This works very similar to the one above, but is much quicker and probably better if you are on a time limit. I won't go over the pros and cons, because they are fairly similar to the one's above this, but they will give you an idea on what to look for or try.


A good example is the fact that I was stuck on one of my stories, frustrated in figuring out how to fix up a section. I decided to read something else, flipping between fanfiction and one of my other stories. It gave me enough time away and a moment to breath allowing me to get back into the swing of what I was doing.


3) You can also just sit down and do it.

I know, this sounds ludicruous. After all, if you could just 'do it' then you wouldn't be reading this. However, sometimes, contrary to what I mentioned earlier, when you have something fresh in your mind, you should clean it up. After all, you are on a roll. Instead of saying, crap, I need to revise, instead say, 'alright, it's time to flesh out this journey/story.' After all, when revising, you want to work on the big stuff first. So, pick something you really want to fix or change or enhance and clean that one up. Once you do that, just follow the flow and you'll find yourself revising before you know it. (I've had to do this method a few times when I was on a short time limit for my editor.)

If you take it in smaller chunks, like a couple pages at a time, you'll find it much easier to handle and will find yourself more likely to continue.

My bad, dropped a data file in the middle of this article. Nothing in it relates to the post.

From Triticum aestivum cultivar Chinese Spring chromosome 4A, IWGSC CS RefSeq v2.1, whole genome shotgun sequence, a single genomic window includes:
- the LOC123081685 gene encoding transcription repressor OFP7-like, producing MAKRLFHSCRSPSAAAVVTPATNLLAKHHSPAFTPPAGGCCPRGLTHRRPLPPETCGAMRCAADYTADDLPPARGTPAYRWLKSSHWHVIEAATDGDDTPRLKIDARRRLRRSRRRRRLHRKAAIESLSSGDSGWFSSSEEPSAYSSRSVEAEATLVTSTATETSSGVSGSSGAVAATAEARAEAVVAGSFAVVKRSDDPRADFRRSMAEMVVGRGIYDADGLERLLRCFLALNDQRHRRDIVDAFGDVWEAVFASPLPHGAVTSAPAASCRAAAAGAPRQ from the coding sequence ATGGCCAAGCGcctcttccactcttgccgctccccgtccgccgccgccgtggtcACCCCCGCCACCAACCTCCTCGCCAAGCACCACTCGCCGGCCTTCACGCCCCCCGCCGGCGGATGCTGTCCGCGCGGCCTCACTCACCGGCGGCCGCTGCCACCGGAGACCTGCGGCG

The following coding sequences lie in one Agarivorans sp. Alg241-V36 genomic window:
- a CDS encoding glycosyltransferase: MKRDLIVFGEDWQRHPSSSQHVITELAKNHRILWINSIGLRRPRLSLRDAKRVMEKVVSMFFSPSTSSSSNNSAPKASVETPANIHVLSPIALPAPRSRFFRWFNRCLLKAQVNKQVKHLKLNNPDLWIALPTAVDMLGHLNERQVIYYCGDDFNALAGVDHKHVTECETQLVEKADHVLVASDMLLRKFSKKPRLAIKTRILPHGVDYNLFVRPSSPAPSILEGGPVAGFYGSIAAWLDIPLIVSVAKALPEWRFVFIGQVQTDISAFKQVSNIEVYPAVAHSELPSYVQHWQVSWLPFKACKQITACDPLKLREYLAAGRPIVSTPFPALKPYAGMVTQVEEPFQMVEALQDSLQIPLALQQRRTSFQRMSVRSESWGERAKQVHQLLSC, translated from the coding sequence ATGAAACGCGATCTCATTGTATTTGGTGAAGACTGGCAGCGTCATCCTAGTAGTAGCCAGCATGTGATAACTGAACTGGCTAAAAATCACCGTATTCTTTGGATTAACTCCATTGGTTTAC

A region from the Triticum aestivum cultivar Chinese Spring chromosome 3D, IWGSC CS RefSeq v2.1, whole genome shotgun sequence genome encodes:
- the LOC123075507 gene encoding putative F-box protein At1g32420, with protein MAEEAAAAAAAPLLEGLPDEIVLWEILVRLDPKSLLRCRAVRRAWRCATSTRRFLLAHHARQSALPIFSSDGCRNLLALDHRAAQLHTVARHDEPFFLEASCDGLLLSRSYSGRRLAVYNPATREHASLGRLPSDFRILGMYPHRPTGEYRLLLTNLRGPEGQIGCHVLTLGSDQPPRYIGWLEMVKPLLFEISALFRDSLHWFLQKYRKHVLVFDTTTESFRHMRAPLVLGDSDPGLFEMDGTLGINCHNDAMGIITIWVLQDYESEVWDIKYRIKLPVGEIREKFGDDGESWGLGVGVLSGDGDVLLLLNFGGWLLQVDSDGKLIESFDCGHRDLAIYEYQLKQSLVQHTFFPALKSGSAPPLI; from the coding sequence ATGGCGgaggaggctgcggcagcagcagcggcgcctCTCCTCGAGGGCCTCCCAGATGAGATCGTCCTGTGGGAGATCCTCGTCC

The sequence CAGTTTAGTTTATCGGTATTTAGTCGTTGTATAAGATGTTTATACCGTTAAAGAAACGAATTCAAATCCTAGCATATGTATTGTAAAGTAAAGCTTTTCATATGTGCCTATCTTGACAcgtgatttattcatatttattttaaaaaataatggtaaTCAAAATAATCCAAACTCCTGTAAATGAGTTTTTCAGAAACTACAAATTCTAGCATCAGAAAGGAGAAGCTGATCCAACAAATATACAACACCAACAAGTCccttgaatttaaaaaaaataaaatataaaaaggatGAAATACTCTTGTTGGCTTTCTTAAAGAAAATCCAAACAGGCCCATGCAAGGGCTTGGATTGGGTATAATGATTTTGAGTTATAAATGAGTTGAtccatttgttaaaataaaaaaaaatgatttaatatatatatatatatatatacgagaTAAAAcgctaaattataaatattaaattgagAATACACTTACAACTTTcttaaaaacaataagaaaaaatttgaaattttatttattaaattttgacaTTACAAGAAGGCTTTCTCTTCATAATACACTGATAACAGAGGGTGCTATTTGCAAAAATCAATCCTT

If all these still don't work, than just give it up for now and put it to the side to work on something else. If you've lost all passion in that first project and can't find any reason (Even after you give it time) to get back to it, than place it in a folder and move on. This isn't the most recommended, but sometimes sacrifices are necessary as you're learning and growing.

Personally, I've had to do exactly this before, even after editing a story multiple times. There are just some stories that aren't meant to be and that is perfectly alright.

So, now that you know some of the ways I convince myself to revise. (I know, some of these ideas are self-explanatory, but even the most basic things are often necessary reminders. It's easy to forget the basics, I know I have.) It's time for you to go out there and convince yourself to fix up your stories.

So, what are some of the methods you use to convince yourself to revise? I would love to hear them.

Don't forget to leave a comment, like and share. It would mean a lot to me.


You can pick up my stories on Amazon or B&N. Follow the links below!


Amazon: https://www.amazon.com/Julie-Boglisch/e/B07GM558B6/ref=dp_byline_cont_pop_ebooks_1


B&N: https://www.barnesandnoble.com/s/julie%20boglisch


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Julie Boglisch is a prolific author. At the age of twenty-eight she has already created and published multiple works. Her second series, The Elifer Chronicles, received a glowing Kirkus Review. She is an artist both in character art and cover design and is the creator of her own covers for her works.